On a ranch seven miles north of Leadore -- population 105 -- a couple is opening a first-of-its-kind "green" cemetery.
Nothing unnatural will be used in the burial process, not even wooden caskets.
"This body, this is not us, this is just where we live," said rancher Jim Locke.
He said the idea of having bodies in his backyard isn't anything to worry about.
"As far as having a body back here, it's no different than having a piece of sagebrush or anything," he said.
The decision to build a totally "green" cemetery on his ranch came after Locke sojourned to the top of a hill on his property one day. As he looked at the ranch below, he asked God what to do with all of his extra space.
"The lord is very important to us," he said. "Without him, there's nothing. He's the one who's given us all this property here."
Locke's wife, Bonnie, said God's answer was unexpected.
"Who would have thought that would have happened to us?" she smiled and said jokingly.
Locke told us God said to create a place of peace at the ranch. He told Locke to build a cemetery like no other in the state of Idaho. Locke said he got to work right away to build a completely natural cemetery with no man-made influences. He said it will be called the Mountain View Green Cemetery, and will sit on a large bluff over-looking the ranch.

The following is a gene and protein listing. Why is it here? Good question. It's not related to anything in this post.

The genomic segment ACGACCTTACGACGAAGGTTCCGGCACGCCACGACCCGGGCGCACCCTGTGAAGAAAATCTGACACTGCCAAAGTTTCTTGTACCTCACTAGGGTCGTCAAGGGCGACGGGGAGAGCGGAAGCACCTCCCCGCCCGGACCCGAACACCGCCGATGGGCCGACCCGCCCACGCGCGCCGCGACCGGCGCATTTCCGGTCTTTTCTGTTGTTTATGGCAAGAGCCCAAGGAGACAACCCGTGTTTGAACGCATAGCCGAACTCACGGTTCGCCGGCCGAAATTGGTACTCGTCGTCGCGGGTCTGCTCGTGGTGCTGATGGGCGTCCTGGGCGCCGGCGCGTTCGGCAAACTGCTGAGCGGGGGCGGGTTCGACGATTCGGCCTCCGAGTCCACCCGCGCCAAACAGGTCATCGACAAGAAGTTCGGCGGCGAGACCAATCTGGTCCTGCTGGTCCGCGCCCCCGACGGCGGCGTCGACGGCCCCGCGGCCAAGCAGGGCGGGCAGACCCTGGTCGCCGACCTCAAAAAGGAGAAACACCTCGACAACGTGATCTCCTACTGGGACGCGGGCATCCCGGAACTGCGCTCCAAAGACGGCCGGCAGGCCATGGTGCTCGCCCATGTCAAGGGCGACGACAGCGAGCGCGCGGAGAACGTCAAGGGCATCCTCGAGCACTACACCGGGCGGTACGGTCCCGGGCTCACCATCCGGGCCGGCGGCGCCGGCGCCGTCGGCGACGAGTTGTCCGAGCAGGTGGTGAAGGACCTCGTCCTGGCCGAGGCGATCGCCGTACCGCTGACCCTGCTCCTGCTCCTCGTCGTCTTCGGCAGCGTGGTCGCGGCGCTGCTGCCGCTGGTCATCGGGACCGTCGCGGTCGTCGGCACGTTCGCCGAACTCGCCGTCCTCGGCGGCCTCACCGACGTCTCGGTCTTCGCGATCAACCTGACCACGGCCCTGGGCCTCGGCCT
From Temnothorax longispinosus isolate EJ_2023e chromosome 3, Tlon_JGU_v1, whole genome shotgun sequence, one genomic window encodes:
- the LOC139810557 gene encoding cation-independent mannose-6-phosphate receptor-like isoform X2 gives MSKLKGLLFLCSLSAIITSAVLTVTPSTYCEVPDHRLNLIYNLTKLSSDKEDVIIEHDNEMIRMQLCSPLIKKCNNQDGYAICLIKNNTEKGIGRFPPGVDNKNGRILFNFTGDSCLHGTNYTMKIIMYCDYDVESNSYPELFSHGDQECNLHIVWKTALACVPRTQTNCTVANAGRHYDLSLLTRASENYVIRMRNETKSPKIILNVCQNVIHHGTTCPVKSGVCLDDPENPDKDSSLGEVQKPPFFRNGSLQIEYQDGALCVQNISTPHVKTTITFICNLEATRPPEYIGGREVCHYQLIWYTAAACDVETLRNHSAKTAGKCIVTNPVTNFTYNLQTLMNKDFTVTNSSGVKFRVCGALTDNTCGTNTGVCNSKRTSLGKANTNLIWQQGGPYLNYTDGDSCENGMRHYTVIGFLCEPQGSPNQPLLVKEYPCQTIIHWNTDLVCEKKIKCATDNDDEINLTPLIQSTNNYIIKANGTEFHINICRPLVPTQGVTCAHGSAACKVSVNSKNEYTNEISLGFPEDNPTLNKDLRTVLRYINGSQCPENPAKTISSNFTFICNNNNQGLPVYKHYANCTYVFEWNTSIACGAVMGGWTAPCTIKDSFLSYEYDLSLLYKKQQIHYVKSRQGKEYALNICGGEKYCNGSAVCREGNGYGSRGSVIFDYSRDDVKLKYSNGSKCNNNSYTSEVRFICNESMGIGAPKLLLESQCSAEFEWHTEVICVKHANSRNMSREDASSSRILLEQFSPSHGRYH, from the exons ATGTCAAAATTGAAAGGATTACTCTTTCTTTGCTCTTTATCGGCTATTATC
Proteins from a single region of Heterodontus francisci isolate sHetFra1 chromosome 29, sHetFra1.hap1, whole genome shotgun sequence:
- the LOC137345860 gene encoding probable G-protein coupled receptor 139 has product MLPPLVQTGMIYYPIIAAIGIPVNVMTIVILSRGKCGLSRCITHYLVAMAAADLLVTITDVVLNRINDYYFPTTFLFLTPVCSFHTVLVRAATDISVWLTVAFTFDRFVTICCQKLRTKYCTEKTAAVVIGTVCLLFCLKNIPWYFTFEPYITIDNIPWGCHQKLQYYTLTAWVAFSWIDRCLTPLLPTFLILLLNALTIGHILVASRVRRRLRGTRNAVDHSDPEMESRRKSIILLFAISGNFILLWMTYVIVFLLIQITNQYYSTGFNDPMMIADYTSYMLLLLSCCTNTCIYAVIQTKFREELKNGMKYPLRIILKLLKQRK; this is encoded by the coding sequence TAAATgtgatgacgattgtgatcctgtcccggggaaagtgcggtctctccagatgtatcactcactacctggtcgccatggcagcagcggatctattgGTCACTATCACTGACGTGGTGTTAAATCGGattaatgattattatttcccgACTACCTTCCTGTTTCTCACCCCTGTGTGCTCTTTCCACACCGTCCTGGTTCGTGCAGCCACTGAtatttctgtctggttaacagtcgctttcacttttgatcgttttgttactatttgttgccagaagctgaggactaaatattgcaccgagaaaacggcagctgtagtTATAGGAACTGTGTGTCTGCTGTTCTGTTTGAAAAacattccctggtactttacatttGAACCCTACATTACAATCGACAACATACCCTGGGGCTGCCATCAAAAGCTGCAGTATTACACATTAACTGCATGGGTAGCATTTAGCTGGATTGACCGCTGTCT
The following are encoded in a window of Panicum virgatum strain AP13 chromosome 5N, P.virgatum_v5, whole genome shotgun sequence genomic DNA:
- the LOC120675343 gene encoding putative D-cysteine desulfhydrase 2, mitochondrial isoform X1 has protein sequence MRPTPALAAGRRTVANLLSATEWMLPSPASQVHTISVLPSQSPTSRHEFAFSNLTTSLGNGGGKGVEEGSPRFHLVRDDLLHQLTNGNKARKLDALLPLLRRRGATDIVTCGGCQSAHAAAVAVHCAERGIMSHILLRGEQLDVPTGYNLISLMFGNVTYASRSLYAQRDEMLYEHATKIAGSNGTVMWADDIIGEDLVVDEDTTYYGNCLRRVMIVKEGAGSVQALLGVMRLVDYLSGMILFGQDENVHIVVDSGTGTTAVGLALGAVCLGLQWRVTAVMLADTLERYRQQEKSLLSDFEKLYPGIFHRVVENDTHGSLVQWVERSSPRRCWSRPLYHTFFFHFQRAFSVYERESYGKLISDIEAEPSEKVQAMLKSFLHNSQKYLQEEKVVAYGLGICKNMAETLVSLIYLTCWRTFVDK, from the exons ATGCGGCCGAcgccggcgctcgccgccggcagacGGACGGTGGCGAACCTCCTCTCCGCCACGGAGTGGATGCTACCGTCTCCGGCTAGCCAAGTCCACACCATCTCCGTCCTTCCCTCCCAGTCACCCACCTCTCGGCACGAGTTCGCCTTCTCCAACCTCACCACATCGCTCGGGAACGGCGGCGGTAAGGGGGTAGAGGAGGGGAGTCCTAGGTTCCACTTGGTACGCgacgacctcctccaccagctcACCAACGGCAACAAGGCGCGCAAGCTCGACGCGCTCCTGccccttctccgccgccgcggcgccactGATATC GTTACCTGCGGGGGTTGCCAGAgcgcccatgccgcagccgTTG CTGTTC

"It'll be nice to have families come, and hear the lowing of the cattle," said Bonnie Locke as she pointed out into the field where her husband plans to dig plots.
The Lockes said only completely "green" burials will be performed at the cemetery. Headstones will be carved from native rock, caskets fashioned from cardboard and embalming fluids are banned.
"So as the body decays, it comes back up and feeds and fertilizes the grasses and sagebrush and stuff," said Locke.
The Lockes have lived at the ranch since the 1960s. Locke said the land is a part of them, and perhaps, a part of all of us.
"We're turning things back to the earth like it's supposed to be," he said.
The Lockes said burial costs at Mountain View Green Cemetery will be considerably lower than at a regular cemetery or funeral home.
In addition to human burials, the cemetery will also offer green pet burial and Locke said he has already had a lot of inquiries.
To contact the cemetery, call (208) 768-2723 or e-mail the Jim Locke at firstname.lastname@example.org